The text on Israeli settlements was one of five resolutions on Israeli practices affecting the human rights of the Palestinian people and other Arabs of the occupied territories adopted on Wednesday. By its terms, the Assembly also reaffirmed that those settlements are illegal and an obstacle to peace, as well as to economic and social development.

The resolution was adopted by 149 votes in favour to 2 against (Israel, United States), with 7 abstentions (Bulgaria, Liberia, Marshall Islands, Micronesia, Nicaragua, Swaziland, Uruguay).

Other Fourth Committee texts adopted on Wednesday addressed such issues as the effects of atomic radiation, international cooperation in the peaceful uses of outer space, the activities of the United Nations Relief and Works Agency for Palestine Refugees in the Near East (UNRWA), peacekeeping operations, and questions relating to information.


Members of the Security Council have expressed concerned about growing tensions in Angola.

In a statement to the press, Security Council President Fernando Berrocal Soto of Costa Rica said the National Union for the Total Independence of Angola (UNITA) must move ahead quickly to complete its remaining obligations under the 1994 Lusaka Protocol and relevant Council resolutions. Ambassador Berrocal said Council members "call on UNITA to stop laying new mines, attacking UN and NGO personnel and restricting access of personnel from the United Nations Observer Mission in Angola".

The Council President also urged the Angolan Government to conduct the extension of state administration in a way that would not aggravate the already tense situation in some areas of the country. The Government was also called upon to investigate abuses and prosecute those responsible. The Security Council members also urged Angolan President Jose Eduardo Dos Santos and UNITA leader Dr. Jonas Savimbi to meet as soon as possible in Angola in order to give fresh impetus to the process of national reconciliation.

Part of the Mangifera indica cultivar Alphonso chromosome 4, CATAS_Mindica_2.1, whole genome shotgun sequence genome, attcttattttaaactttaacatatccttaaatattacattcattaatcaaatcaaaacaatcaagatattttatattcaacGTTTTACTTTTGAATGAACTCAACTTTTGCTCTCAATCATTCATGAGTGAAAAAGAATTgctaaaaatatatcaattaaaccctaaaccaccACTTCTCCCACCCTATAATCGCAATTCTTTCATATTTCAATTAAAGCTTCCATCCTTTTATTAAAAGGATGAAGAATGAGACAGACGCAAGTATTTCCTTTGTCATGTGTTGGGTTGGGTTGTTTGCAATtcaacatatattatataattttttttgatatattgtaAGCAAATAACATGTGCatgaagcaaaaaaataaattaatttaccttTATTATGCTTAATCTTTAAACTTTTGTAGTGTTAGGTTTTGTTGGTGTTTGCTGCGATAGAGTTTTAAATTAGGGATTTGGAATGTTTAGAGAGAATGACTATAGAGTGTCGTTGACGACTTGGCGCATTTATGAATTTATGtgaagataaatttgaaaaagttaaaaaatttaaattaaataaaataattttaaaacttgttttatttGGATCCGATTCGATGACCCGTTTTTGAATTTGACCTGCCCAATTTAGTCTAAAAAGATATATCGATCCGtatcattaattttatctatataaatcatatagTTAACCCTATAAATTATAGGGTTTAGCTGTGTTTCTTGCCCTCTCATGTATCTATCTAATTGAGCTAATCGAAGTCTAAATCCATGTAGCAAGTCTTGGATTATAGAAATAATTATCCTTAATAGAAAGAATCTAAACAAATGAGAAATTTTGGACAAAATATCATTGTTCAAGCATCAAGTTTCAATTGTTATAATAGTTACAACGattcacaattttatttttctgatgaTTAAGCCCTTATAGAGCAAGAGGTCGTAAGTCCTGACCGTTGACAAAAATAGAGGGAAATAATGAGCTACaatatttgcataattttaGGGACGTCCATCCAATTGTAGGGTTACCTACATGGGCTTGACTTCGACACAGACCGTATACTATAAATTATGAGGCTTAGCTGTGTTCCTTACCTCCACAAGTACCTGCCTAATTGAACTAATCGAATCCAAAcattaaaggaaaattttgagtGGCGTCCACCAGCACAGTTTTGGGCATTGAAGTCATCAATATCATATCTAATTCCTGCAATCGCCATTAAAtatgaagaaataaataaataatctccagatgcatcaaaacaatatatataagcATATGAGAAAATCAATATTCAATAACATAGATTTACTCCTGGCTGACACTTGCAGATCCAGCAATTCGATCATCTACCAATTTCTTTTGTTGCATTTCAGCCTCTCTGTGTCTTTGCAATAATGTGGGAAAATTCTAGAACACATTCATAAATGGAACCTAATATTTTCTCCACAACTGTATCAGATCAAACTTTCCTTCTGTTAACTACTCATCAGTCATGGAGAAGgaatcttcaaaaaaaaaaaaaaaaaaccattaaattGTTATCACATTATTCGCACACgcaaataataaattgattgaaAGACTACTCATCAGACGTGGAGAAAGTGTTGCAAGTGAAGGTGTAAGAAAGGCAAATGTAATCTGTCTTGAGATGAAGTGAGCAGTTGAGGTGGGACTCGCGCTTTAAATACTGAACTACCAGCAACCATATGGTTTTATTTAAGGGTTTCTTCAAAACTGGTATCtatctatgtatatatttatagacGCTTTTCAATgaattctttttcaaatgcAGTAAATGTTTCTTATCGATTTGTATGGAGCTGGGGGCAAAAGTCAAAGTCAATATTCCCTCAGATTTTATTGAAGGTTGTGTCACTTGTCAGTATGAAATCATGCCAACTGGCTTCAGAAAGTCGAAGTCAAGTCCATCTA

The Security Council has called for continued international support for the Inter-African Mission to Monitor the Implementation of the Bangui Agreements (MISAB) in the Central African Republic.

Addressing reporters in New York on behalf of the Council, its President, Fernando Berrocal Soto of Costa Rica, said he considered the Mission in the Central African Republic to be a "successful example of preventive diplomacy". The Council also called on all parties to implement the provisions of the Bangui agreements and to cooperate fully with the Inter- African Mission.


The World Food Programme (WFP) announced on Wednesday that it will provide urgently needed emergency food aid to 1.4 million people who have lost two harvests to drought in the United Republic of Tanzania.

At the request of the Tanzanian Government, WFP will deliver 69,000 metric tonnes of maize and 7,000 tonnes of pulses to assist the most seriously affected people in 48 districts.

The $33 million emergency operation began on 30 November when WFP trucks delivered 300 tonnes of maize to feed 212,000 people in Dodoma. The first deliveries are going to central Tanzania, where the situation is most critical. WFP teams have visited Dodoma, Singida, Shinyanga, Mara, Tabora, and Arusha and found many farmers who have lost their entire crop this year and used up their personal food reserves.

There are daily reports of increased stress and sickness due to severe food shortages. Many schools have been closed for the past two months.

The World Food Programme is being assisted by eleven non-governmental organizations, the United Nations Children's Fund (UNICEF), and local communities in the provision of assistance to targeted villages and households most in need.


For information purposes only - - not an official record

From the United Nations home page at <http://www.un.org> - email: unnews@un.org